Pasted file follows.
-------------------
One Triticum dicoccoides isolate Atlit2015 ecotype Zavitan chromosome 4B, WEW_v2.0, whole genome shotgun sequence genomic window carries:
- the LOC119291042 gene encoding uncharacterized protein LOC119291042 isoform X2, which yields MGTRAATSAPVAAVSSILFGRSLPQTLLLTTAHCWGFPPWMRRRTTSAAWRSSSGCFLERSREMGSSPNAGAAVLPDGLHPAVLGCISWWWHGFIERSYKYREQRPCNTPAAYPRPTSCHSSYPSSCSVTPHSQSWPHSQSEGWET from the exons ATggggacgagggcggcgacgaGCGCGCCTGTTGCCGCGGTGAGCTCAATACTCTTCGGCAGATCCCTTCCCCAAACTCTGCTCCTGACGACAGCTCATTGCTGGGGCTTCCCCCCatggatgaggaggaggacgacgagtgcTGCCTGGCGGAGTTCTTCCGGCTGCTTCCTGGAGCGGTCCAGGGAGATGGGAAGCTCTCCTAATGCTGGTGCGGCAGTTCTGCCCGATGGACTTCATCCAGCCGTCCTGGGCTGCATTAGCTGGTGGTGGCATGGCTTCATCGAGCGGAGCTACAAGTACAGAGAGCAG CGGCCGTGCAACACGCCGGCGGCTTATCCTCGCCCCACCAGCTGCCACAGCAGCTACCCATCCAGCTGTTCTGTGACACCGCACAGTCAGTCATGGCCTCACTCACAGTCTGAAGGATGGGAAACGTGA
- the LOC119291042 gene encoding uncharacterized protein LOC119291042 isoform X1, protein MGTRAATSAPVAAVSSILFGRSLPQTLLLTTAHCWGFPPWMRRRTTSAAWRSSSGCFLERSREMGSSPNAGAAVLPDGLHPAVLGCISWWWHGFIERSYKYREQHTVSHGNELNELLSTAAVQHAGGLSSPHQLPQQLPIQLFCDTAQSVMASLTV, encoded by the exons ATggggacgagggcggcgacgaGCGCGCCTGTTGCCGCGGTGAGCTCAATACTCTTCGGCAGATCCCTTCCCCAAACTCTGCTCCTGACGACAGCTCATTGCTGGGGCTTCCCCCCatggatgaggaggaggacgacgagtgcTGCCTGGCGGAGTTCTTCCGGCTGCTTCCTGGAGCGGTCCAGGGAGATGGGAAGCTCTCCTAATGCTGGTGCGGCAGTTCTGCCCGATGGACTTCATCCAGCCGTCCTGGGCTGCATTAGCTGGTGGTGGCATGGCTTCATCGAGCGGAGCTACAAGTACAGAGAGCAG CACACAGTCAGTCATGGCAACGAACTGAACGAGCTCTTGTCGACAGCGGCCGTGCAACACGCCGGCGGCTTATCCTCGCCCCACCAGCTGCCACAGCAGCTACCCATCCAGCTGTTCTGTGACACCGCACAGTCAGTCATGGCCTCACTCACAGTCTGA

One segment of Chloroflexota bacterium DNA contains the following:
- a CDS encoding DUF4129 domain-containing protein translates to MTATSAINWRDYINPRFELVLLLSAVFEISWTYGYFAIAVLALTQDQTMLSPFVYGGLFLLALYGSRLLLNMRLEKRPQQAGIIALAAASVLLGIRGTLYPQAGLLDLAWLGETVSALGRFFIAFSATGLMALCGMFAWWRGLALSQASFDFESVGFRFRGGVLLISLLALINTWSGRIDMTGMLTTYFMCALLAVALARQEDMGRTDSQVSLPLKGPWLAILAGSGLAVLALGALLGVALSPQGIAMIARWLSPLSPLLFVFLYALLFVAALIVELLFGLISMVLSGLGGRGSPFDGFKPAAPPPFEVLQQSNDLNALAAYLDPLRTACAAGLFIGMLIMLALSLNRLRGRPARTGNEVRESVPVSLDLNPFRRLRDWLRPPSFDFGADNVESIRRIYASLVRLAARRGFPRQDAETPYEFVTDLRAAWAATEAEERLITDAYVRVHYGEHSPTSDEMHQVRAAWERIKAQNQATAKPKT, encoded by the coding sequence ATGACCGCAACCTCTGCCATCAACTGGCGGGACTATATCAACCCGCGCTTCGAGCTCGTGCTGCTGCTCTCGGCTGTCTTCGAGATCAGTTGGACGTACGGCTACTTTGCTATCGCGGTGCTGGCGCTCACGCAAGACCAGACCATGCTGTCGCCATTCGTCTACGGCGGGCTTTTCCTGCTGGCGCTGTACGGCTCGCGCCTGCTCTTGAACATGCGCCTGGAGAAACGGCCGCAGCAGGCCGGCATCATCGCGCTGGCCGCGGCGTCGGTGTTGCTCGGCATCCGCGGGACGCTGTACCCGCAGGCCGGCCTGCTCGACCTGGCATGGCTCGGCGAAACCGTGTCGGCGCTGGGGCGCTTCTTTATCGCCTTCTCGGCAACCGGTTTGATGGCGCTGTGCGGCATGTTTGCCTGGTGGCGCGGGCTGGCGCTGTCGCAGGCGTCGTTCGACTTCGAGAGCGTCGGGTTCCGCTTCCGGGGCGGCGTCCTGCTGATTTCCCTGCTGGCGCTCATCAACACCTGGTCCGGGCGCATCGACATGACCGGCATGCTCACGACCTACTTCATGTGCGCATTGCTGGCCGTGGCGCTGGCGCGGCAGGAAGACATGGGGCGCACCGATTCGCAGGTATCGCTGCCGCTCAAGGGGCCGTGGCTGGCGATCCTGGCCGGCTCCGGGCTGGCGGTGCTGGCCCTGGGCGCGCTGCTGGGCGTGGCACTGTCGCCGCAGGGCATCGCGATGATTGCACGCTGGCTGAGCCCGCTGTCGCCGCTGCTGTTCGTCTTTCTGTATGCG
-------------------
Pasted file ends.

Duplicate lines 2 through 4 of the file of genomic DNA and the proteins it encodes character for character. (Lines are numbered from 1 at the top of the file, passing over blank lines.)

- the LOC119291042 gene encoding uncharacterized protein LOC119291042 isoform X2, which yields MGTRAATSAPVAAVSSILFGRSLPQTLLLTTAHCWGFPPWMRRRTTSAAWRSSSGCFLERSREMGSSPNAGAAVLPDGLHPAVLGCISWWWHGFIERSYKYREQRPCNTPAAYPRPTSCHSSYPSSCSVTPHSQSWPHSQSEGWET from the exons ATggggacgagggcggcgacgaGCGCGCCTGTTGCCGCGGTGAGCTCAATACTCTTCGGCAGATCCCTTCCCCAAACTCTGCTCCTGACGACAGCTCATTGCTGGGGCTTCCCCCCatggatgaggaggaggacgacgagtgcTGCCTGGCGGAGTTCTTCCGGCTGCTTCCTGGAGCGGTCCAGGGAGATGGGAAGCTCTCCTAATGCTGGTGCGGCAGTTCTGCCCGATGGACTTCATCCAGCCGTCCTGGGCTGCATTAGCTGGTGGTGGCATGGCTTCATCGAGCGGAGCTACAAGTACAGAGAGCAG CGGCCGTGCAACACGCCGGCGGCTTATCCTCGCCCCACCAGCTGCCACAGCAGCTACCCATCCAGCTGTTCTGTGACACCGCACAGTCAGTCATGGCCTCACTCACAGTCTGAAGGATGGGAAACGTGA
- the LOC119291042 gene encoding uncharacterized protein LOC119291042 isoform X1, protein MGTRAATSAPVAAVSSILFGRSLPQTLLLTTAHCWGFPPWMRRRTTSAAWRSSSGCFLERSREMGSSPNAGAAVLPDGLHPAVLGCISWWWHGFIERSYKYREQHTVSHGNELNELLSTAAVQHAGGLSSPHQLPQQLPIQLFCDTAQSVMASLTV, encoded by the exons ATggggacgagggcggcgacgaGCGCGCCTGTTGCCGCGGTGAGCTCAATACTCTTCGGCAGATCCCTTCCCCAAACTCTGCTCCTGACGACAGCTCATTGCTGGGGCTTCCCCCCatggatgaggaggaggacgacgagtgcTGCCTGGCGGAGTTCTTCCGGCTGCTTCCTGGAGCGGTCCAGGGAGATGGGAAGCTCTCCTAATGCTGGTGCGGCAGTTCTGCCCGATGGACTTCATCCAGCCGTCCTGGGCTGCATTAGCTGGTGGTGGCATGGCTTCATCGAGCGGAGCTACAAGTACAGAGAGCAG CACACAGTCAGTCATGGCAACGAACTGAACGAGCTCTTGTCGACAGCGGCCGTGCAACACGCCGGCGGCTTATCCTCGCCCCACCAGCTGCCACAGCAGCTACCCATCCAGCTGTTCTGTGACACCGCACAGTCAGTCATGGCCTCACTCACAGTCTGA

One segment of Chloroflexota bacterium DNA contains the following: